CHARLESTON, SC (WCSC) - The judge in the Michael Slager trial said he will consider other charges besides murder for the jury to consider.
Slager shot and killed Walter Scott in April of last year. Slager claims it was self-defense.
The judge said Tuesday night that he would go over requested charges which includes the defense's requested charge of involuntary manslaughter.
The judge is expected to rule on the charges Wednesday morning as well as whether or not the jury can visit the incident scene.
The defense wrapped its case Tuesday after Slager himself took the stand followed by additional defense witnesses. Slager teared-up twice on the stand: once, telling the jury he missed the birth of his child from being in jail; the other, while saying how scared he was of Scott.
Closing arguments are slated to begin on Wednesday and when they are complete, the case will go to the jury.
LIVE BLOG: Michael Slager trial
Earlier on Tuesday, a defense witness testified what the former North Charleston police officer charged with murder described is consistent with being under a high level of stress.
Charles Morgan, a forensic psychiatrist who teaches at Yale and the University of New Haven, testified Tuesday at Slager's murder trial in South Carolina.
Morgan testified that high levels of stress can distort perceptions, can make colors seem brighter or vanish altogether and cause blanks in people's memories. Morgan testified such experiences are perfectly normal in such situations.
Slager himself took the stand Tuesday morning, testifying the shooting destroyed two families, Scott's and his own. Slager told authorities he shot at Scott after the man ran from his vehicle and then took hold of the officer's Taser in a struggle on a yellow-paved lot in Charleston Farms, repeatedly called a high-crime area of North Charleston.
Slager testified that he was going to give Scott a warning ticket for a broken taillight when Scott ran from his car. Slager testified that after Scott ran, Slager fired his Taser several times. He said at some point, both of them wound up on the ground.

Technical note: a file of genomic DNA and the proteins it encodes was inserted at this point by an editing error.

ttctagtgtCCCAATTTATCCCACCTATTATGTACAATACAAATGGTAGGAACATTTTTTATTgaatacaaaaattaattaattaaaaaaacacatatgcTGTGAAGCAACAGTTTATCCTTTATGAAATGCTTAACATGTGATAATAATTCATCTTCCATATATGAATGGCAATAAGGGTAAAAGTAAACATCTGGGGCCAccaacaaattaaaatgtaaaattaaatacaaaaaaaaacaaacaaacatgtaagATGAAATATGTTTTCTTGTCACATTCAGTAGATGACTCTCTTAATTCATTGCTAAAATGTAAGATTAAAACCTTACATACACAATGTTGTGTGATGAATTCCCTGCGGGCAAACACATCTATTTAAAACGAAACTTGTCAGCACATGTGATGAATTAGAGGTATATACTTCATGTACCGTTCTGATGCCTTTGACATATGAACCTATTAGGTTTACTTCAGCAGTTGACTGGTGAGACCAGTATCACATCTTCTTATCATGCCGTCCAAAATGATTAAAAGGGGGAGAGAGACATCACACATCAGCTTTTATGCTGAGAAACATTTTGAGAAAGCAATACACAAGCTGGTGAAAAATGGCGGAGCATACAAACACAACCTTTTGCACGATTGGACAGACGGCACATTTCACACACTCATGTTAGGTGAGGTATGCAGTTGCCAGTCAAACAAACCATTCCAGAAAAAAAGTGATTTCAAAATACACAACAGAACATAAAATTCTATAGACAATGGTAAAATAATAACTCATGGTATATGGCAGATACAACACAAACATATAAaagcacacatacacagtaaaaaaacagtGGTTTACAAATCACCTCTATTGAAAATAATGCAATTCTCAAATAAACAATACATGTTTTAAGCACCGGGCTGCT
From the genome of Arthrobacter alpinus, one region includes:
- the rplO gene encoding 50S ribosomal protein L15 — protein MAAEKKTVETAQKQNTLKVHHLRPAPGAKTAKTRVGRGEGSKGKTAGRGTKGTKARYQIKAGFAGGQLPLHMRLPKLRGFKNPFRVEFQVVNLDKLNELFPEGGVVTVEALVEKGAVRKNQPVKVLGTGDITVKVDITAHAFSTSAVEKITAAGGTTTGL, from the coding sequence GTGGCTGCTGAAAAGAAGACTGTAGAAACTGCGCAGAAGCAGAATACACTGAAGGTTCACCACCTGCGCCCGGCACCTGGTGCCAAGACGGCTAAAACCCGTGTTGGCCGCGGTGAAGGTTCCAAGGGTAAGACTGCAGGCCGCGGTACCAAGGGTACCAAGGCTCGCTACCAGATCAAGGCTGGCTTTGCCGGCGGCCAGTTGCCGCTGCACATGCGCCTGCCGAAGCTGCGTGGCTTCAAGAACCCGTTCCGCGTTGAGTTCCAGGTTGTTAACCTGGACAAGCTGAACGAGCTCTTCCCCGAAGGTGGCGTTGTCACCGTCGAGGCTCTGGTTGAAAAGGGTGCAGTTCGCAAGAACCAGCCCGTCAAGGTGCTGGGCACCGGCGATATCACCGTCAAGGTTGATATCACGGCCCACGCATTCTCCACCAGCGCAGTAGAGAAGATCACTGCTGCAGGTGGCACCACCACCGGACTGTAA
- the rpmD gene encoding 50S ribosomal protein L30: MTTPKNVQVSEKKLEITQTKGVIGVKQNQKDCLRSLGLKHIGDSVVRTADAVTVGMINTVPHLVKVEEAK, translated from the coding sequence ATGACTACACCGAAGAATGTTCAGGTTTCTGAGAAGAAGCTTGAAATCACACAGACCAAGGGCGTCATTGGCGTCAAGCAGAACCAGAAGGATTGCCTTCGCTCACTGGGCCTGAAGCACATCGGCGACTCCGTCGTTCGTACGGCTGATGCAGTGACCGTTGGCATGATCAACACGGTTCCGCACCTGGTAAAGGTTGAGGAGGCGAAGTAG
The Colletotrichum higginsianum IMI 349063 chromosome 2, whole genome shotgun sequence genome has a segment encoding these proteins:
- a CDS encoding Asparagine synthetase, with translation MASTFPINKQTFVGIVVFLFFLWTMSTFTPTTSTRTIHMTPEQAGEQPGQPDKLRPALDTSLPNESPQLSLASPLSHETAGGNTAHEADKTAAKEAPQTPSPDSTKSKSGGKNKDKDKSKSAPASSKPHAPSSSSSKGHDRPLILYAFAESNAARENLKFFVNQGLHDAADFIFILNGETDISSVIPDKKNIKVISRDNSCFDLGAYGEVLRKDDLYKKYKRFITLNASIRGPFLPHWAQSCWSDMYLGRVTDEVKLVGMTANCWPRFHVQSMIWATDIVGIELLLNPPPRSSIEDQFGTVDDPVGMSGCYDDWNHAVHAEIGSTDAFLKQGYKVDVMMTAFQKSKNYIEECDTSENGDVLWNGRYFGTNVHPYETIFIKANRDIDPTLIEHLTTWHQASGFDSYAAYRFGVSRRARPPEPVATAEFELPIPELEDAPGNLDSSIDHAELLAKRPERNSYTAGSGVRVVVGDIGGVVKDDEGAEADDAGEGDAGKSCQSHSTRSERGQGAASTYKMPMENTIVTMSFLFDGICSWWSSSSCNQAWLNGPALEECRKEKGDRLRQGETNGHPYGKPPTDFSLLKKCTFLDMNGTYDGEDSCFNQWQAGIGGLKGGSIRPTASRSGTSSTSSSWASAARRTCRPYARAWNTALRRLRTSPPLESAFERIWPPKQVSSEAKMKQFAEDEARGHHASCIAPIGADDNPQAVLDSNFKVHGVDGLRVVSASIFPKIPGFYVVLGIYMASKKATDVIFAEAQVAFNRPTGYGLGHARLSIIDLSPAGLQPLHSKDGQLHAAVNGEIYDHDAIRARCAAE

Slager said he tried to handcuff Scott but couldn't, and that Scott rolled over on his back and used the Taser on Slager.
After Slager called for backup, he said Scott ripped the Taser from his hands. He said both he and Scott stood up and that he saw the barrel of the Taser coming at him.
"And he takes the Tazer out of my hand with such force, it comes out of my hand, and then I see him with the Tazer in his hand and I see him spin it around," Slager said. "That's the only thing I see is that Tazer coming at me, I see that barrel, it's like this big, coming at me and I knew I was in trouble, I knew I had to call backup, I needed back up, I knew I was being overpowered."
Slager said during the struggle he realized Scott was much stronger than he was. Slager, choking back tears, says he felt "total fear" when Scott pointed the weapon at him.
Slager said he tried to get Scott to listen to his commands several times before the struggle and the shooting. Slager said he handcuffed Scott after the shooting because Slager didn't know if he hit Scott or if Scott tripped.
When asked by defense attorney Andy Savage if he planted evidence by dropping the Taser next to Scott's body, Slager said no.
Slager appeared to hold back tears when he told the court his son was born while he was in jail for the shooting. His defense attorneys questioned him about prior foot chases and arrests, noting that Slager had never been reprimanded for use of force before the incident.
Slager testified he has not been the same since the shooting and said his mind was like spaghetti from running and chasing after Scott.
"I was happy April 4th because Easter was the next day and I had off for a few days," Slager said. "Spent time with my family, and... after April 4 it's been a roller coaster can't sleep nightmares. My family has been destroyed by this, the Scott family has been destroyed by this, it's horrible."
Prosecutors accused Slager of changing his story about the chase. During cross-examination, prosecutors again showed the cellphone video and asked Slager if it didn't show the Taser on the ground just before the shooting. Slager replied that at the time of the shooting he would have said the weapon was not on the ground, but that looking at the video can see that it was.
When asked about the video, Slager says he doesn't remember certain things, because it all happened so quickly.
Before a short break, attorneys representing the state of South Carolina started questioning Slager about his training and experience.
"You won the Pistol Marksmanship Ribbon (Coast Guard), which means you're a pretty good shot," one attorney asked.
"If you say so, yes," Slager said.
Slager called the shooting horrible and says it destroyed his family as well as the family of Walter Scott.
On Monday, Slager's defense team said he would likely be the first witness to take the stand Tuesday morning.
Scott, who was black, was shot five times in the back while running from the white officer. The shooting was captured by a bystander on cellphone video. Slager was fired from the North Charleston Police Department and charged with murder when the video became public.
Michael Slager faces 30 years to life if convicted.